. Last Updated: 07/27/2016

Johnson Tabbed to Fill Shula's Big Shoes at Miami


MIAMI -- Jimmy Johnson will succeed Don Shula as coach of the Miami Dolphins, according to an NFL source. Johnson guided the Dallas Cowboys to Super Bowl victories after the 1992 and '93 seasons before leaving following a feud with owner Jerry Jones.

Johnson, a South Florida resident who coached the University of Miami to a national championship in 1987, has long been rumored for the Dolphins' job. Several news sources reported the announcement was to take place at a press conference late Thursday.

Johnson, 52, who has worked as an analyst for Fox television since leaving the Cowboys, will be just the third coach in the Dolphins' 30-season history. George Wilson guided the team during its first four seasons. Shula bolted the Baltimore Colts to replace him and during the next 26 years became the winningest coach in NFL history with 347 victories. Shula's Dolphins won Super Bowls VII and VIII and, with a 17-0 record in 1972, had more victories than any unbeaten team in NFL history. Shula resigned last Friday and said he would have no problem if Johnson replaced him.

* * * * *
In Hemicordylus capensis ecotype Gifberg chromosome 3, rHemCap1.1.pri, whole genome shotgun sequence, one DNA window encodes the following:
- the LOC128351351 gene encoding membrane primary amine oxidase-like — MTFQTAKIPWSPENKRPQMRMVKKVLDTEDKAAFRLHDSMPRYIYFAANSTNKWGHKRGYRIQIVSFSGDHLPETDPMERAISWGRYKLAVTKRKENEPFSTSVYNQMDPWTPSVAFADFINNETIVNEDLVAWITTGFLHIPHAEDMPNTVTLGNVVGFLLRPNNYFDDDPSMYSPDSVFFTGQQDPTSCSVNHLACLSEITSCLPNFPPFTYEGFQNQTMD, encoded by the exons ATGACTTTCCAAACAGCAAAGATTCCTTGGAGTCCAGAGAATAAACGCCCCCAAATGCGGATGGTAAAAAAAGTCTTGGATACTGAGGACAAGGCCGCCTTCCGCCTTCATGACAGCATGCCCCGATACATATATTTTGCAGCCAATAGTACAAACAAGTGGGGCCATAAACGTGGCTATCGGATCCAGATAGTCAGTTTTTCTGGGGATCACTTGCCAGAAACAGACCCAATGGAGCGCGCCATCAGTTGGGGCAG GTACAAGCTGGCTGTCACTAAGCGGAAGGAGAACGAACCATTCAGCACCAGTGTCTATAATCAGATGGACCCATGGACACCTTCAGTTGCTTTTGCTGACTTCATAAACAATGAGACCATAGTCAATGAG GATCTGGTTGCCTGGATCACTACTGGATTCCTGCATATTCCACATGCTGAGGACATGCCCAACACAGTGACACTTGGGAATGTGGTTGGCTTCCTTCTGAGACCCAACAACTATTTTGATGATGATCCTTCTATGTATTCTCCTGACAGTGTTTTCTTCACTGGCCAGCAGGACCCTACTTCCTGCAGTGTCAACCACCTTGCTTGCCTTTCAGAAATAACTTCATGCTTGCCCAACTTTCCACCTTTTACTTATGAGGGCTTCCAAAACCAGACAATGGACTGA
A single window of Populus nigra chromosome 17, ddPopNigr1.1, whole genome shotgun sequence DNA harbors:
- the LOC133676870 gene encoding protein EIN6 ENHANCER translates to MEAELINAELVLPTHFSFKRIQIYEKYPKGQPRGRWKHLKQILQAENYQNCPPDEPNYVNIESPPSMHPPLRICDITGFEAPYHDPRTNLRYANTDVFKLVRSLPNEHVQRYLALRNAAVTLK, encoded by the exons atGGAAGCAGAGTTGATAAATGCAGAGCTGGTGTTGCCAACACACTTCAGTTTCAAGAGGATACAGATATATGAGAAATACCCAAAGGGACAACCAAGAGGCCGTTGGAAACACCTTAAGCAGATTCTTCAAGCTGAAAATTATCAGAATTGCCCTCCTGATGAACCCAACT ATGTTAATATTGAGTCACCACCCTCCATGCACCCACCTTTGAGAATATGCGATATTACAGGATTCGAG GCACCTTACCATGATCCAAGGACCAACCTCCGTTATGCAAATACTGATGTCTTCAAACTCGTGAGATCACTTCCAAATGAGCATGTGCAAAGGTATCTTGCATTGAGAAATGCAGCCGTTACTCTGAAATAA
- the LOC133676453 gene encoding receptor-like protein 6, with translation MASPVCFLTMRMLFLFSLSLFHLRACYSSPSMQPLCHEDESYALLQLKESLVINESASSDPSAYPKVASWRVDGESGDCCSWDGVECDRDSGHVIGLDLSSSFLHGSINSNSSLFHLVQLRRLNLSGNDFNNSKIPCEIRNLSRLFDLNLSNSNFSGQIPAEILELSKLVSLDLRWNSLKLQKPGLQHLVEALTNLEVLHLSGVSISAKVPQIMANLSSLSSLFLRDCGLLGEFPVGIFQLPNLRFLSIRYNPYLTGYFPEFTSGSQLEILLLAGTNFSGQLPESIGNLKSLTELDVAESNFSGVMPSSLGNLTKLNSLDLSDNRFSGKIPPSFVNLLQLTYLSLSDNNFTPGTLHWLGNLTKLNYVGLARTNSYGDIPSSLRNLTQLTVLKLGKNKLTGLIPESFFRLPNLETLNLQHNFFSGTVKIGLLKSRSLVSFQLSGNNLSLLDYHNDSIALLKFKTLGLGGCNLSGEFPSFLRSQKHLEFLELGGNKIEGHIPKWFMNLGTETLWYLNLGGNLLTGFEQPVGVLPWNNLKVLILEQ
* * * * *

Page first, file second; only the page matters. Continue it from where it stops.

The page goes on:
Johnson can command an enormous salary, perhaps even the part-ownership status Shula still enjoys. Johnson also has been courted by the Tampa Bay Buccaneers and reportedly turned down a contract last year with the Philadelphia Eagles. He lives in the Florida Keys and has seemed to covet the Dolphins' job since leaving Dallas.

Coaches who have followed legends in various sports usually have not been successful, but Johnson could be an exception. He built the Cowboys from a 1-15 record in his first season (1989) to victory in Super Bowl XXVII in his fourth, and he's taking over a team picked by many, including himself, to win the upcoming Super Bowl but that instead lost handily in the first round of the playoffs.

Johnson will not be intimidated by the job, because the coach he followed with the Cowboys was Tom Landry, whose 270 victories put him third in NFL history.

But the differences between this situation and the Cowboy surroundings in 1989 are considerable.

In Dallas, Johnson inherited a first-round draft pick that became Cowboy quarterback Troy Aikman.

In Miami, his quarterback is aging Dan Marino, who is in no mood to rebuild.

In Dallas, Johnson inherited expendable talent Herschel Walker, whom he traded for several high draft picks which he used to build the core of his young team.

In Miami, there are no marquee players besides Dan Marino that he could deal for more than one first-round pick.

"Jimmy really fell into some things here that speeded up the process,'' Aikman said of Johnson. "It will be hard to duplicate that.'' ()